Islam rejects such acts, since it forbids killing of civilians even during times of war, especially if they are not part of the fighting. A religion that views people of the world in such a way cannot in any sense condone such criminal acts, which require that their perpetrators and those who support them are held accountable.
But most Americans either don't remember or weren't exposed to these condemnations. Jason Linkins at Huffington Post outlines what we're more used to hearing (emphasis added):
Yesterday afternoon, the leader of a microscopic cult of idiots who announced plans to stage an "international" day of Quran burning in Gainesville, Florida held a press conference, for a rapt media which decided that his moronic plans were the single most important thing going on in America. At that press conference . . . this cult leader lied to everyone who was watching, telling them that he was going to call off his 9/11 book burning festival because he had successfully reached a deal with the people behind the Park51 community center in Lower Manhattan, in which they would move their facility away from the site of the World Trade Center.
In other words, while those media outlets to which most Americans are exposed may have reported the above statements, they didn't feature them prominently. They're not, as it were, sexy enough. In a recent post at Save the News, Libby Reinish explains the rules that the media play by.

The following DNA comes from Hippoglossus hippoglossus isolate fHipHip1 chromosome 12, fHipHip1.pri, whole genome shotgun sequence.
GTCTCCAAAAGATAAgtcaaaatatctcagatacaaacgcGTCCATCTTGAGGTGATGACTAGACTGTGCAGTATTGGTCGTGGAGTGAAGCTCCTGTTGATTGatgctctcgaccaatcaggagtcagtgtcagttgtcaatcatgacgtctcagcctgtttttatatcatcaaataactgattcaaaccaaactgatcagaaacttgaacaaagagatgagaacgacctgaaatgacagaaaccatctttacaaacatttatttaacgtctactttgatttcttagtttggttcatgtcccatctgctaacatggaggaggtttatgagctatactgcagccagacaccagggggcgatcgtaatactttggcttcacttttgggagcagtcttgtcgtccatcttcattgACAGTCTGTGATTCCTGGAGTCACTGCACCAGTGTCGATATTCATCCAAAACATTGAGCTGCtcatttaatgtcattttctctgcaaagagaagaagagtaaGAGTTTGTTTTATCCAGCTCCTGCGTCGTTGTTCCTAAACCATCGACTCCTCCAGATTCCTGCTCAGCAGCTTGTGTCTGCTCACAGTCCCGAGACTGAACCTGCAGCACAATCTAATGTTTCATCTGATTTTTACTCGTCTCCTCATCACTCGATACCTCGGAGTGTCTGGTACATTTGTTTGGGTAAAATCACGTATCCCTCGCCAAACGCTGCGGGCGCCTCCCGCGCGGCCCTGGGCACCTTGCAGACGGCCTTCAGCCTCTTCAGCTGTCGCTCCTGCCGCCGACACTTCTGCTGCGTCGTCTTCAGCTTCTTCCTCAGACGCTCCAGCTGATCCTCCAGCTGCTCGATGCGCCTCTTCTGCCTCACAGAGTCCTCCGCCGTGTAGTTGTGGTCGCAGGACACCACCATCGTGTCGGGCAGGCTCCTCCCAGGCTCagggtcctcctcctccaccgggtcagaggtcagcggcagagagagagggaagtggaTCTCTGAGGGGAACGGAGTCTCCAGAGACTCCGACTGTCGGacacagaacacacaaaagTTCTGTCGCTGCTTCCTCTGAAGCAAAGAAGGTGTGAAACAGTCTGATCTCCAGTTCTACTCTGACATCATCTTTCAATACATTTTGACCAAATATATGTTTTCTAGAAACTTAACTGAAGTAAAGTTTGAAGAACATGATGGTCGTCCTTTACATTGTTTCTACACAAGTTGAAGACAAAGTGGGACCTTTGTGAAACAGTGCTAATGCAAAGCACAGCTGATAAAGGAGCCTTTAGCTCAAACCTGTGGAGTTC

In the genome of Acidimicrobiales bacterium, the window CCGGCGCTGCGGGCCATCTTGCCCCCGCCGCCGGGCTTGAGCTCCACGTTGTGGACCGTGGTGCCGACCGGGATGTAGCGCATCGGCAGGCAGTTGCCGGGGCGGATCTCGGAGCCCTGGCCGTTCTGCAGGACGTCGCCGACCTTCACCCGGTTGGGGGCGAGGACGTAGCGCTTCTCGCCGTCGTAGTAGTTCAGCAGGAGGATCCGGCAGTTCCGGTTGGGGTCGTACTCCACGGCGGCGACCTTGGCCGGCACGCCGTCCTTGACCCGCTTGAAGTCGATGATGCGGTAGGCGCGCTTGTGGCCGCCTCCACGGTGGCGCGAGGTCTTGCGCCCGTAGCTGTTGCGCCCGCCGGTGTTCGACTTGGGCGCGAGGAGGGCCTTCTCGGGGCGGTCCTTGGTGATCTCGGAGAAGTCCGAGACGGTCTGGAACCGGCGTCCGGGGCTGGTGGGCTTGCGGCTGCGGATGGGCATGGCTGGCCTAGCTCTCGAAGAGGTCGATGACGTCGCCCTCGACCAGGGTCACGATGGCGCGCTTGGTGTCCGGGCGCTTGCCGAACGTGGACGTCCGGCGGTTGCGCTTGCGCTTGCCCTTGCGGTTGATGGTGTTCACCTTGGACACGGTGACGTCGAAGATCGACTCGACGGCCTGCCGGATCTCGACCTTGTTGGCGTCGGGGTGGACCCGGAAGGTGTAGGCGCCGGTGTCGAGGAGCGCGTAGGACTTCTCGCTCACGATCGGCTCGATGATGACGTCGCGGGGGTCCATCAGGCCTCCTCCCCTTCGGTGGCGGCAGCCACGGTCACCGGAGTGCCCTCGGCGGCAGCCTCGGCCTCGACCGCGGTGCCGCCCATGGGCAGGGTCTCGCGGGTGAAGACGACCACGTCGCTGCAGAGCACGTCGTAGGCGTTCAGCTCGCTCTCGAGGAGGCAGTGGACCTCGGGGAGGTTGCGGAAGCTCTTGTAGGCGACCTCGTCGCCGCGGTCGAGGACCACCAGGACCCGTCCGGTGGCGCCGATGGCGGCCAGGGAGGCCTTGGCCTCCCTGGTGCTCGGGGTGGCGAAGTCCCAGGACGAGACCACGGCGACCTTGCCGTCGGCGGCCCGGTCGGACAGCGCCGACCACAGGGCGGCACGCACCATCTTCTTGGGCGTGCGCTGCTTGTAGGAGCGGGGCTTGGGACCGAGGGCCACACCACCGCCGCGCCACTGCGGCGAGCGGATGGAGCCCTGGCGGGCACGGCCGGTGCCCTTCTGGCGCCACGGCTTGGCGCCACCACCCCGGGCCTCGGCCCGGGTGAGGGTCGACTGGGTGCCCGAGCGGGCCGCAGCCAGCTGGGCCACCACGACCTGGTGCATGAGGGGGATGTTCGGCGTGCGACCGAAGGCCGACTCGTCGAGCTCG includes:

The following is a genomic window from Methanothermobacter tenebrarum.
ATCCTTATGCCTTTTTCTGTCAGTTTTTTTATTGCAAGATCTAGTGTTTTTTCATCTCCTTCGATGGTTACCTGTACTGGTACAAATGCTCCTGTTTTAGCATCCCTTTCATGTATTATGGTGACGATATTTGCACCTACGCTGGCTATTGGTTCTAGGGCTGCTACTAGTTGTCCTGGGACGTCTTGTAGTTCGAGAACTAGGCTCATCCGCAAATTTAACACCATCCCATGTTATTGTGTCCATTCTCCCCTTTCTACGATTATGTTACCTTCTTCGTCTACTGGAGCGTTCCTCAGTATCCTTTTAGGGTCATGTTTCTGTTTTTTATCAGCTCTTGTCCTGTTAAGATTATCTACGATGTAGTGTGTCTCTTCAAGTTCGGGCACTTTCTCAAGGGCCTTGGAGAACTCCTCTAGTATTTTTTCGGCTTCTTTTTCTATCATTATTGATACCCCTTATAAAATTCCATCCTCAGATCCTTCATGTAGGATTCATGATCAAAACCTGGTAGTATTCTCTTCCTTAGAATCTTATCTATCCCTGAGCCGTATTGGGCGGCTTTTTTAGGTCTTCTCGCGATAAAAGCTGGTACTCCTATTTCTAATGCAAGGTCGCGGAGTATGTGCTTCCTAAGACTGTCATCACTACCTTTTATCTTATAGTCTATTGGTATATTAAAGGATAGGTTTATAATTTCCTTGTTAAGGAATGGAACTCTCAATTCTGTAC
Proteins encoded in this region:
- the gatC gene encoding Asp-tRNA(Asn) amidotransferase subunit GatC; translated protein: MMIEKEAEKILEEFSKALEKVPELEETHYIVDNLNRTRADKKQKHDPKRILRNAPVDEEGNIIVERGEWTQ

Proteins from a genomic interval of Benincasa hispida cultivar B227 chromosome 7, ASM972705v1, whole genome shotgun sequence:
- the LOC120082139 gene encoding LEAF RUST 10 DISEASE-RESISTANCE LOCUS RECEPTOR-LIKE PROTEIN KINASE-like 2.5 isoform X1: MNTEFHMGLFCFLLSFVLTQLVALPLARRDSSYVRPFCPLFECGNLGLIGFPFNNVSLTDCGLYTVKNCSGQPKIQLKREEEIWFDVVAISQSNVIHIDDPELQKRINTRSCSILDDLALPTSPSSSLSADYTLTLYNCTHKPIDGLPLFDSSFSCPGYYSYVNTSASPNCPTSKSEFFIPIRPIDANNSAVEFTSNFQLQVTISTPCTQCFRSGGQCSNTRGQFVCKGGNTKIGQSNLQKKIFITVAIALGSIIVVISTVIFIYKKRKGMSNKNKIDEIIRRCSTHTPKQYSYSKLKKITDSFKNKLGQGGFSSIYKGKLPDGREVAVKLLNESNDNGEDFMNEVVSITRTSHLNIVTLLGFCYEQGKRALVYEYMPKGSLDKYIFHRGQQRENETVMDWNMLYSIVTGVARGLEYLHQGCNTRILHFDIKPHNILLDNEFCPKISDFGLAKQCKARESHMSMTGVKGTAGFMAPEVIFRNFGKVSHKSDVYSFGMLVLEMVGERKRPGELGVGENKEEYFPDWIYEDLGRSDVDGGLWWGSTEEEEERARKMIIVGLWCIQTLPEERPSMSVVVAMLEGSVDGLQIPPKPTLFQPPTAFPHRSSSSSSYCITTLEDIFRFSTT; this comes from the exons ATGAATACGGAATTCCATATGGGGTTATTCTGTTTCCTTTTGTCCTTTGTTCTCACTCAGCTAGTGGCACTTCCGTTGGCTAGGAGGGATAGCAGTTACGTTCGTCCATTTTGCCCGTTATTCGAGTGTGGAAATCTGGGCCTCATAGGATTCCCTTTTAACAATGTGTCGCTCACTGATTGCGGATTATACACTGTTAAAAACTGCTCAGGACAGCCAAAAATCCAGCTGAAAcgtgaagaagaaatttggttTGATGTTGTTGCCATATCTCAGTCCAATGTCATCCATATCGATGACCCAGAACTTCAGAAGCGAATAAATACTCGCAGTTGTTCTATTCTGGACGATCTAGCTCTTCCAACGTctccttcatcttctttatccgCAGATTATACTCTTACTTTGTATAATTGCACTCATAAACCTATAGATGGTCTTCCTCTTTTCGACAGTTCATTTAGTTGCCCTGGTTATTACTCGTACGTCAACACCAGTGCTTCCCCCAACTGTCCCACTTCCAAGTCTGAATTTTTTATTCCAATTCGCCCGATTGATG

Take a look at the "if it bleeds, it leads" approach expressed with chilling precision in the submission guidelines of the self-described "backbone of the world's information system" -- the Associated Press. . . . For example, here are AP Minnesota's guidelines for journalists looking to pitch stories:
- Train wrecks, airplane crashes, drownings, fatal auto accidents (if there are multiple victims or unusual circumstances) and unusual accidental deaths;
- Meetings where action of regional or statewide interest is taken or where a prominent person speaks [a rare respite from the blood -- RW];
- Riots, demonstrations, strikes;
- Major fires (involves loss of life, public disruption or destruction of a structure/site known statewide), explosions, oil or other chemical spills. Unusual bank robberies (exceptionally violent, hostages taken, serial robber, etc.);
- Weather news, including ice and hail storms, heavy snows, damaging rains and floods, record heat and cold, tornadoes. . . .
AP Ohio offers this twist:
Single-victim murders that involve unusual circumstances, a prominent person or happen outside the metropolitan areas, where murders are common. . . . No: Routine one-victim murders in big cities.
In other words, until American Muslims hold a rally and burn an effigy of Osama bin Laden -- or, better yet, burn the Koran themselves -- Muslim denunciations of terrorism will never receive widespread exposure. And most Americans will persist in believing that most Muslims seek the destruction of the United Sates.